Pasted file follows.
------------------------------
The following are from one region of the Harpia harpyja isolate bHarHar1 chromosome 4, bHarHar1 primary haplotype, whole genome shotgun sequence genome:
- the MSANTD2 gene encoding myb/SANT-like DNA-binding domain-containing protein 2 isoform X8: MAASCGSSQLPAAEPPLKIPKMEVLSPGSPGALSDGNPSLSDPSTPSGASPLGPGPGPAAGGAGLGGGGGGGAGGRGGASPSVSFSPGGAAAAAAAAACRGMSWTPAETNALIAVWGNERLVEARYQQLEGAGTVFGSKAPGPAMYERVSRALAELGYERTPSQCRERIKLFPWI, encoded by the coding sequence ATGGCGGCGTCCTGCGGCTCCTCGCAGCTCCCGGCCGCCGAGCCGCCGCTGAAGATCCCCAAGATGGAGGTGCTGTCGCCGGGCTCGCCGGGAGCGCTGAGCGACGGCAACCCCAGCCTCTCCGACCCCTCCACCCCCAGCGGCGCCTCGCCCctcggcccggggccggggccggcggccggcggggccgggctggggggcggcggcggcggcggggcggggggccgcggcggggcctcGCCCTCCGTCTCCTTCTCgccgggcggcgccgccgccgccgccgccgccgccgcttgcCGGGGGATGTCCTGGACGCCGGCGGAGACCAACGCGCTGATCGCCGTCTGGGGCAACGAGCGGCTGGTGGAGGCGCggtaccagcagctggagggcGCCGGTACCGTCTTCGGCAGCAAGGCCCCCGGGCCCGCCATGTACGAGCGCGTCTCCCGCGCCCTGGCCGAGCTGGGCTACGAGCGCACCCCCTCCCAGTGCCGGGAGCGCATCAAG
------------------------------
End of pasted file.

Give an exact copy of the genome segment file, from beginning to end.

The following are from one region of the Harpia harpyja isolate bHarHar1 chromosome 4, bHarHar1 primary haplotype, whole genome shotgun sequence genome:
- the MSANTD2 gene encoding myb/SANT-like DNA-binding domain-containing protein 2 isoform X8: MAASCGSSQLPAAEPPLKIPKMEVLSPGSPGALSDGNPSLSDPSTPSGASPLGPGPGPAAGGAGLGGGGGGGAGGRGGASPSVSFSPGGAAAAAAAAACRGMSWTPAETNALIAVWGNERLVEARYQQLEGAGTVFGSKAPGPAMYERVSRALAELGYERTPSQCRERIKLFPWI, encoded by the coding sequence ATGGCGGCGTCCTGCGGCTCCTCGCAGCTCCCGGCCGCCGAGCCGCCGCTGAAGATCCCCAAGATGGAGGTGCTGTCGCCGGGCTCGCCGGGAGCGCTGAGCGACGGCAACCCCAGCCTCTCCGACCCCTCCACCCCCAGCGGCGCCTCGCCCctcggcccggggccggggccggcggccggcggggccgggctggggggcggcggcggcggcggggcggggggccgcggcggggcctcGCCCTCCGTCTCCTTCTCgccgggcggcgccgccgccgccgccgccgccgccgcttgcCGGGGGATGTCCTGGACGCCGGCGGAGACCAACGCGCTGATCGCCGTCTGGGGCAACGAGCGGCTGGTGGAGGCGCggtaccagcagctggagggcGCCGGTACCGTCTTCGGCAGCAAGGCCCCCGGGCCCGCCATGTACGAGCGCGTCTCCCGCGCCCTGGCCGAGCTGGGCTACGAGCGCACCCCCTCCCAGTGCCGGGAGCGCATCAAG